I will pass, for the moment, on the subject of the Straussian connection, since I have never been able to read a single one of Strauss’s books all the way through. I am told that he is boring on purpose, because, you see, only the dogged few will get the true esoteric meaning. This seems fitting for a philosophy that, from what I can tell, is founded on the primacy of deception. Clearly this methodology is tailor-made for the gang that lied us into war.
On the subject of the neocons’ leftist roots, however, I feel more qualified to comment. Muravchik disdains “ancestor-hunting” as “typical of the way most recent analysis of neoconservative ideas has been conducted,” but surely one way to understand an idea is to describe its history. He earlier complains that “few of those writing critically about neoconservatism today have bothered to stipulate what they take [its] tenets to be.” He then turns around and declares that any attempt to understand how these ideas evolved over time is somehow not valid. His argument, in effect, amounts to “Move along, nothing to see here.”
But there is plenty to see, first and foremost the Trotskyist DNA embedded in the neocon foreign policy prescription. Even if Muravchik was right and he isn’t to say that “I can think of only one major neocon figure who did have a significant dalliance with Trotskyism” the parallels between Trotskyism and neoconservatism would still be striking.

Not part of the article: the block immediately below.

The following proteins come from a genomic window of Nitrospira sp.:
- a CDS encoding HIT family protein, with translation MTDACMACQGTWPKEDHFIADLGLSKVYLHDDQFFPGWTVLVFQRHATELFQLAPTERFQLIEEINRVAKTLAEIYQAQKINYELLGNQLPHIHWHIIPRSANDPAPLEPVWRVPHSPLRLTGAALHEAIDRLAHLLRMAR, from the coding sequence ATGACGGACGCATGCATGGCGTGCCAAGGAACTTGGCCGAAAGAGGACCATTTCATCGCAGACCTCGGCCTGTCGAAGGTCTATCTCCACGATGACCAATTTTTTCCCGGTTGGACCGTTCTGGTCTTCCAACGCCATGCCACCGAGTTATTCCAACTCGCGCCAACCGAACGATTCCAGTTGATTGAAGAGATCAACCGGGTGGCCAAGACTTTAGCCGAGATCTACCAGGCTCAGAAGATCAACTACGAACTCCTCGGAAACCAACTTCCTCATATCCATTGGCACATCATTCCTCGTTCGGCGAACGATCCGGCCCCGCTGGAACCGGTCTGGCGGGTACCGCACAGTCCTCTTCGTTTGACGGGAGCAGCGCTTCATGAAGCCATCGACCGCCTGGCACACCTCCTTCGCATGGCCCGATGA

The Trotskyists argued that the Communist Revolution of 1917 could not and should not be contained within the borders of the Soviet Union. Today’s neocons make the same argument about the need to spread the American system until the U.S. becomes a “global hegemon,” as Weekly Standard editor Bill Kristol puts it. Trotsky argued that socialism in one country was impossible, and doomed to failure: encircled by capitalism, surrounded by enemies constantly plotting its downfall, the “workers state” would not survive if it didn’t expand. The neocons are making a similar argument when it comes to liberal democracy. Confronted by an Islamic world wholly opposed to modernity, Western liberal democracy must implant itself in the Middle East by force or else face defeat in the “war on terrorism.” Expand or die is the operative principle, and the neocons brought this Trotskyist mindset with them from the left.